In the U.K., behavioral economists were asked how to increase tax revenue from households that did not pay what they owed. They got some answers by sending several versions of a letter to more than 200,000 people. In one version, they let recipients know that tax dollars funded transport, schools, and healthcare. In other letters, they said that 9 out of 10 households paid their taxes. The letter, though, that had the most success emphasized the shared belied that paying taxes was the right thing to do.
In the U.S., the IRS (Internal Revenue Service) might need those letters.
Between 2008 and 2017, IRS funding decreased by 12 percent (in inflation adjusted numbers) while the agency’s employee count went down by 15 percent. Then, although their antiquated computers were not replaced, the IRS was given new responsibilities that related to the Affordable Care Act, the 2017 Tax Act, and pandemic support payments.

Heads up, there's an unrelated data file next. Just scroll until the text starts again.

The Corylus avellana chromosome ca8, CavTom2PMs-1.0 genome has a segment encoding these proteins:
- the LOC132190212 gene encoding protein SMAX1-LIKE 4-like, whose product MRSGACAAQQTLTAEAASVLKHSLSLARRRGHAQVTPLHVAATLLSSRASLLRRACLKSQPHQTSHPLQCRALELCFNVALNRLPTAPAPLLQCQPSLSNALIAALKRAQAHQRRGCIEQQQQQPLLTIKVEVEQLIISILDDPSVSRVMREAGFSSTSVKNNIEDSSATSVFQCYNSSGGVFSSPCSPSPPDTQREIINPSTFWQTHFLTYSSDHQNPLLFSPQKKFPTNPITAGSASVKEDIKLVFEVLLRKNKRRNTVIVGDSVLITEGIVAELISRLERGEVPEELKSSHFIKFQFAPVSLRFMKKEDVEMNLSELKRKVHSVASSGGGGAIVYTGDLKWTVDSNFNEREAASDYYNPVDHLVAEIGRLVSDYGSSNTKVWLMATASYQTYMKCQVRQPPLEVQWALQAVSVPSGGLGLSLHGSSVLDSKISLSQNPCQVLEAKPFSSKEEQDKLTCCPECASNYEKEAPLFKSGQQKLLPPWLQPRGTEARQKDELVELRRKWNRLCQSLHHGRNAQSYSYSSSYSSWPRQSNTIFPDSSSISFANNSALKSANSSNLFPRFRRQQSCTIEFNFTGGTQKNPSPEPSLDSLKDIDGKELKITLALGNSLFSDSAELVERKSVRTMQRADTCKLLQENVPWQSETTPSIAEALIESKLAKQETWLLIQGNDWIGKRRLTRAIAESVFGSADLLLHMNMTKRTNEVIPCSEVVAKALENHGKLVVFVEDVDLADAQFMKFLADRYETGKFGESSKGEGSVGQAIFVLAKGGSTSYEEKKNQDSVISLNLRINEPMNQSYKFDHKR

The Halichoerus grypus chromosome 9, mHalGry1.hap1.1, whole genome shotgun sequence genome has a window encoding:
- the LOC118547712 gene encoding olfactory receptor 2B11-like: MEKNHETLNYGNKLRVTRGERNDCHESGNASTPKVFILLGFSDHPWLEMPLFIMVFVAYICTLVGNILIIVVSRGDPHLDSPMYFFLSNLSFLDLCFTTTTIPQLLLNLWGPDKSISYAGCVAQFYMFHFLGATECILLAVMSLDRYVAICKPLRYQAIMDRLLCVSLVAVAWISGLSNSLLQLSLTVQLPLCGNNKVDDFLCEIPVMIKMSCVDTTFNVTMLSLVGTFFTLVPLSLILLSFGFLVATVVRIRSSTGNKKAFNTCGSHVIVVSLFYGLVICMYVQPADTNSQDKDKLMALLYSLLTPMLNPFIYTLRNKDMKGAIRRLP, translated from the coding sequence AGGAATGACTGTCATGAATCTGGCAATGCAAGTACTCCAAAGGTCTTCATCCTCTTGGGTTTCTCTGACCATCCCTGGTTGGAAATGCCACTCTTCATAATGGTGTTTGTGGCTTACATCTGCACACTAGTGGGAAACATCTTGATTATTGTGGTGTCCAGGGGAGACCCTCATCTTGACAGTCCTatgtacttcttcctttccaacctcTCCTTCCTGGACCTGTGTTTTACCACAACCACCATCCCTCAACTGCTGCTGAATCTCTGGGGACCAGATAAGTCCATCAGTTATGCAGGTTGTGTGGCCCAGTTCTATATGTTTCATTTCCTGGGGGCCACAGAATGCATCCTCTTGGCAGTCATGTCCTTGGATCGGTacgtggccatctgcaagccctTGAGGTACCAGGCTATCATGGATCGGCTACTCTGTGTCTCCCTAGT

One result is an income tax gap. Defined as the tax dollars that are due and not paid, the tax gap has been projected to have equaled as much as $600 billion–75 percent of the 2018 deficit. Based on data between 2008 and 2010, 16 percent of owed taxes are not collected.
Below you can see the groups that underpay:
And that audit revenue is down:
Our Bottom Line: Judging Tax Systems
A tax code matters.
In its International Tax Competitive Index, the Tax Foundation tells us which countries have the best tax systems. Below, I copied the top 10 and the criteria used to judge them. In a list of 36, the U.S. is #21, the U.K., #22, and Italy is last:
Returning to the behavioral economists that helped the U.K., to the IRS, and to the Tax Foundation, we can say that taxes are about more than money when they depend on social norms.
My sources and more; The NBER Digest is always a handy resource. Having just read about IRS problems here and here, this Digest article from 2014 was the ideal complement. Then, the Tax Foundation completed the picture.